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New Bandage Splint Designed To Make Life Easier For Hip Surgery Patients

November 29, 2010

Over a short period of time, the Materials Research Division at Risø DTU, in collaboration with the Danish surgical bandage maker Sahva, has developed the principles for a new bandage splint for hip surgery patients. The new splint can reduce the need for large external support structures to fixate the hip following hip surgery. The secret behind the fast development is collaboration between a research scientist, an enterprise and a full-time student using this case for her bachelor project.

They are too large and impractical and do not always work as intended; This is common knowledge to physicians as well as physiotherapists at Holbæk hospital in Western Zealand who, via an enquiry to the Zealand Knowledge Forum in Næstved, contacted research scientists at Risø DTU, who were immediately hooked on the idea of developing an improved model.

Using funding from the Zealand Growth Forum earmarked for establishing meetings for generating ideas, a workshop was set up. The workshop participants involved health service, research and investor professionals as well as an enterprise and a patient. The purpose was to brainstorm together and arrive at product optimisation. Based on the ideas generated in the workshop, the Materials Research Division at Risø DTU established a project in collaboration with the company Sahva which, among other things, produces bandages, to find a solution to the problem.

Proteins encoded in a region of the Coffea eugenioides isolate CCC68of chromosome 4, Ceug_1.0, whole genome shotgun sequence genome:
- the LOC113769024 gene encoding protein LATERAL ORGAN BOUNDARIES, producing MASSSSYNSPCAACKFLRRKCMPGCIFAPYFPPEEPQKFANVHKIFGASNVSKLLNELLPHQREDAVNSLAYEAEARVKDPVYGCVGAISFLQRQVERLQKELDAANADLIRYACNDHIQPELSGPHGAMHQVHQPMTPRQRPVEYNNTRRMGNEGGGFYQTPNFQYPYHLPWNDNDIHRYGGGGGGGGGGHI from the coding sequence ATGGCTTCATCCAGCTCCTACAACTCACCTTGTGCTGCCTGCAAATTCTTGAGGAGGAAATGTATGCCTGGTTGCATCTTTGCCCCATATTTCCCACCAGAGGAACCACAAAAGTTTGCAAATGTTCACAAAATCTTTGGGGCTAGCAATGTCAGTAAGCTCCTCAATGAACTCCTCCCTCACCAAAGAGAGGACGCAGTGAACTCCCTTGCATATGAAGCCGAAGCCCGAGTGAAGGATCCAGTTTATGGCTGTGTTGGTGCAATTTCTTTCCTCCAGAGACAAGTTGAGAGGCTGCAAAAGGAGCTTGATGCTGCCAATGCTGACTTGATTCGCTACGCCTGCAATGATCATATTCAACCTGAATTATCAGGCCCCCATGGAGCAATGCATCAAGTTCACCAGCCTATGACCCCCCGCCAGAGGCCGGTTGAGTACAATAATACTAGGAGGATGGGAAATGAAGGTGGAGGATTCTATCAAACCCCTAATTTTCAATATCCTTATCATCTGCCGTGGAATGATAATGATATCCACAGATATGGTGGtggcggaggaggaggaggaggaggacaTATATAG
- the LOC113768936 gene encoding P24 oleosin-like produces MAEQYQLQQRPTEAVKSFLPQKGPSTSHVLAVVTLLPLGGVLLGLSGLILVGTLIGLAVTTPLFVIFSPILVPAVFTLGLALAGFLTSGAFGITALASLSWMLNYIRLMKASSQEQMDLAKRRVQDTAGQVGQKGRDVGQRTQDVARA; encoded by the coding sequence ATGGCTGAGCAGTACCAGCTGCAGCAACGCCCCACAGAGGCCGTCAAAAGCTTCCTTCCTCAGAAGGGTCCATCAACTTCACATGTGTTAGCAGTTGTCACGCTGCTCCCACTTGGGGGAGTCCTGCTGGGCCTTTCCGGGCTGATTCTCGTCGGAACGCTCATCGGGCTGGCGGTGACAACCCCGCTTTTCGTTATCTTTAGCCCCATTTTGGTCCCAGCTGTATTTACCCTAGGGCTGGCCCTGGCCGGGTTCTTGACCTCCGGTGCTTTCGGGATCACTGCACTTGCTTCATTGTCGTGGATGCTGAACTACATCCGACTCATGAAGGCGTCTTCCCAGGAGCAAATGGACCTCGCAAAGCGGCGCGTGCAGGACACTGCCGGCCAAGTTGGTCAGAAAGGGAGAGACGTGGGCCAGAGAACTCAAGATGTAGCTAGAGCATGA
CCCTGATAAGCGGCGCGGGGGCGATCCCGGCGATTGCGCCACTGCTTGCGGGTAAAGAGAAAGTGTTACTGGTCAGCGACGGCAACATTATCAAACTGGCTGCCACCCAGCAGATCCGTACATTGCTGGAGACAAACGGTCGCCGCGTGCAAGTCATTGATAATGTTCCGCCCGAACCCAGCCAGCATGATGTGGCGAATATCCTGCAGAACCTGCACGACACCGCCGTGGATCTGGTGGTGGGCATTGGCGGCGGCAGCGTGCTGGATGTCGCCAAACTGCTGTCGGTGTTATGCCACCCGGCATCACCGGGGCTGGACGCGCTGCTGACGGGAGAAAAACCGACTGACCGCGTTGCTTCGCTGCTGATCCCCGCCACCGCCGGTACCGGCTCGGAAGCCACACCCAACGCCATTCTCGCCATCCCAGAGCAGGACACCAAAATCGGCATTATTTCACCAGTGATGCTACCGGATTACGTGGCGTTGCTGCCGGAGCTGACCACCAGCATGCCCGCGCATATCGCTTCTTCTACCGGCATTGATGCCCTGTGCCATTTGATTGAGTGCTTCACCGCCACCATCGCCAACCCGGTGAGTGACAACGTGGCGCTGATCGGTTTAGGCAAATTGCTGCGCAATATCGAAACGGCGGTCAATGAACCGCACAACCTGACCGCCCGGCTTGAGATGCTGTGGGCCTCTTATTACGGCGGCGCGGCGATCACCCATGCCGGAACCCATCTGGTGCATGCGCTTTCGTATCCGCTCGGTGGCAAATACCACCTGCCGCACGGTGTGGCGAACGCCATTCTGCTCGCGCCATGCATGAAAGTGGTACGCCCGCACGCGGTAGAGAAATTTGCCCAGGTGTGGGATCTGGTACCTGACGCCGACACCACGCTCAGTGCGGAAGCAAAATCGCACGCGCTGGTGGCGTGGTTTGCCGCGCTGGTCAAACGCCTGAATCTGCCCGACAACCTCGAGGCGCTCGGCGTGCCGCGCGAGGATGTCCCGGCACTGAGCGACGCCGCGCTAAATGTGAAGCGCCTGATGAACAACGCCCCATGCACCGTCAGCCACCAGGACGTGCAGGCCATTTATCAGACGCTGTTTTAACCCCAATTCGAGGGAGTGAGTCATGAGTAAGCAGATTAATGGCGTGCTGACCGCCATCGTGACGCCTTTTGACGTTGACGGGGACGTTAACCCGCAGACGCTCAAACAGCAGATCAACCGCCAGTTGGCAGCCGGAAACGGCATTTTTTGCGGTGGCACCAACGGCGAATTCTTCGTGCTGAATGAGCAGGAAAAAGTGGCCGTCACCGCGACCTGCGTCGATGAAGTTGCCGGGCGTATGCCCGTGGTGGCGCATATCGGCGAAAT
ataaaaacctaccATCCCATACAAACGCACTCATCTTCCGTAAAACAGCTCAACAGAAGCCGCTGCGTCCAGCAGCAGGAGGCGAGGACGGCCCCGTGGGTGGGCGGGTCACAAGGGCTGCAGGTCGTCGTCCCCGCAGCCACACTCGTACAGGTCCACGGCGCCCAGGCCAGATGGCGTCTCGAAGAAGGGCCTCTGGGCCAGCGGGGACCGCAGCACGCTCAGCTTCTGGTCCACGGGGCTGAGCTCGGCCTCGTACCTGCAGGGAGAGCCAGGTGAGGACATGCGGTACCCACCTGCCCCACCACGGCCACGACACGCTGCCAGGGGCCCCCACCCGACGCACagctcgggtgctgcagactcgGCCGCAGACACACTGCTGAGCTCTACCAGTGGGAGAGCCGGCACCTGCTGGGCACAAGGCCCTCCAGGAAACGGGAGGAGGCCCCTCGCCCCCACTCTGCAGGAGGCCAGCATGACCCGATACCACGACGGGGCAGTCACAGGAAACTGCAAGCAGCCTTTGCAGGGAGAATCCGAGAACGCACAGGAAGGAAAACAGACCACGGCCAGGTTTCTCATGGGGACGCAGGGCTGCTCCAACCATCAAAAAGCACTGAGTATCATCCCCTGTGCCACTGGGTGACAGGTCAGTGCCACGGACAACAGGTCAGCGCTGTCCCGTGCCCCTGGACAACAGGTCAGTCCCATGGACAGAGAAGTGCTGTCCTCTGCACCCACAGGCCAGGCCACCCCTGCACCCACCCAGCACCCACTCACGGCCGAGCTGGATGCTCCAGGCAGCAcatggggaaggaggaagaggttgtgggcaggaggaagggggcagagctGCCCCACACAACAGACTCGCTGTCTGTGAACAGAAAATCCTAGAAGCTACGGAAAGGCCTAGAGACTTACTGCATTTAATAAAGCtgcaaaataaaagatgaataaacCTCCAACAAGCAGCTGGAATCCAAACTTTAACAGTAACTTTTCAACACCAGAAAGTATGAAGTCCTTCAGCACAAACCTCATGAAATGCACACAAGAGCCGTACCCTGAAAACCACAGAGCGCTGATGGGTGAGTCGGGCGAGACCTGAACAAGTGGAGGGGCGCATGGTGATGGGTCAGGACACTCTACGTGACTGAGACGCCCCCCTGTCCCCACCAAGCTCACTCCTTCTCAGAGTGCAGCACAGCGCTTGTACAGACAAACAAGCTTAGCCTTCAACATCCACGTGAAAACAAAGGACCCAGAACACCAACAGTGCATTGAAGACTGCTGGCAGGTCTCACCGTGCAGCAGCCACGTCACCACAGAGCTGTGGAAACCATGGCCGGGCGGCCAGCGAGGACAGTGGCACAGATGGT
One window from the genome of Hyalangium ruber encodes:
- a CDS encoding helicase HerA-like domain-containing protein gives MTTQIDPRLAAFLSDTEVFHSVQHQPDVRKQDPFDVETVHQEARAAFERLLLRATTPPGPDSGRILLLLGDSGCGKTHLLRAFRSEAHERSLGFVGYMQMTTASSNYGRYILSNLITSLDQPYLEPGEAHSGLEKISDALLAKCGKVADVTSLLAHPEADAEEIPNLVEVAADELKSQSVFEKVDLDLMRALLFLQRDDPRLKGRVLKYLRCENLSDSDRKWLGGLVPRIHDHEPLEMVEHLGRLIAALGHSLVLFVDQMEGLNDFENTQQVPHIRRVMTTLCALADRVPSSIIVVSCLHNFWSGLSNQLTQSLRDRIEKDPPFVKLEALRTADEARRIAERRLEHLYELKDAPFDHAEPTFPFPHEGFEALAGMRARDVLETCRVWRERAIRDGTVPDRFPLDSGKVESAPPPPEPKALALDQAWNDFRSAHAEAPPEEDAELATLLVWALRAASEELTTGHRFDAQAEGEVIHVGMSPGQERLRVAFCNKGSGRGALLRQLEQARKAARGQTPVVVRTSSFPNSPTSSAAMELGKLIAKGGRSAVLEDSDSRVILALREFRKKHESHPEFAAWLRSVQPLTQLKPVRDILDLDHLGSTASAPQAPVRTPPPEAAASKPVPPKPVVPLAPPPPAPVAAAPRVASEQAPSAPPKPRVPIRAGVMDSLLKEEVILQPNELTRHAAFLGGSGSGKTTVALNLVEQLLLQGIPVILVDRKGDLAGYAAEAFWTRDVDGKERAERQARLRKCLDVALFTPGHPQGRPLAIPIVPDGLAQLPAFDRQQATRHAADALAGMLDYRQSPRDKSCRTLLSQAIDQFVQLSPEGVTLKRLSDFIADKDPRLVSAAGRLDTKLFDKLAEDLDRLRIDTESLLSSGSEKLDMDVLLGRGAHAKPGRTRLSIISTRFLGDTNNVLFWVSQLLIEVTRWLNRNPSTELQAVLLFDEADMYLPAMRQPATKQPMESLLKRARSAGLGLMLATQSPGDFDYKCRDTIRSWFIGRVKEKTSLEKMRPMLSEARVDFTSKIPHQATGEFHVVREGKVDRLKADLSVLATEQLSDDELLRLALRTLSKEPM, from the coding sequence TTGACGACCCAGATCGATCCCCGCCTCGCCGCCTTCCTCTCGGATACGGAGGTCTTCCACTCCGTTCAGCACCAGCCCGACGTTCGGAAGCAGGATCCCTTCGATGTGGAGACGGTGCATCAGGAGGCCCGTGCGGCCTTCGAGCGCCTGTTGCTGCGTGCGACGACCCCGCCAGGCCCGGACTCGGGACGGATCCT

“This is a textbook example of the results which this type of collaboration can generate. We all have different stakes in this: The hospital wants better bandages, the research scientists are able to test their materials and ideas, and the private enterprise eyes an opportunity to launch a new product in the market. Besides, things move faster when more people share the tasks,” says business developer Christina Jespersen of Risø DTU.

A student in charge

Following the workshop, a student was assigned to the project as part of her training. This helped accelerate the project and enabled quick development of a prototype:

“We had the good fortune that the Materials Research Division at Risø happened to have a student who was about to start her bachelor project. In collaboration with the research scientists, she has utilised the materials and mechanics knowledge required and has tested her ideas in consultation with physiotherapists and surgical bandage makers. Working together with the Sahva experts, she has developed a prototype which is currently being tested by the hospitals involved, already with promising results,” says Christina Jespersen from Risø DTU.

OK to run a risk

Medical aids producer Sahva, also an active participant in the design phase, is happy to get something tangible out of this collaboration:

“This is an exciting and ambitious project in an area with a great need. The existing hip splints are large and bulky, keeping the user in a patient role where the splint is a constant reminder of the ailment. We were therefore willing to sacrifice some working hours from the outset, even though this is a development project with great inherent risks,” says Morten Kristensen, Clinics Manager at Sahva.

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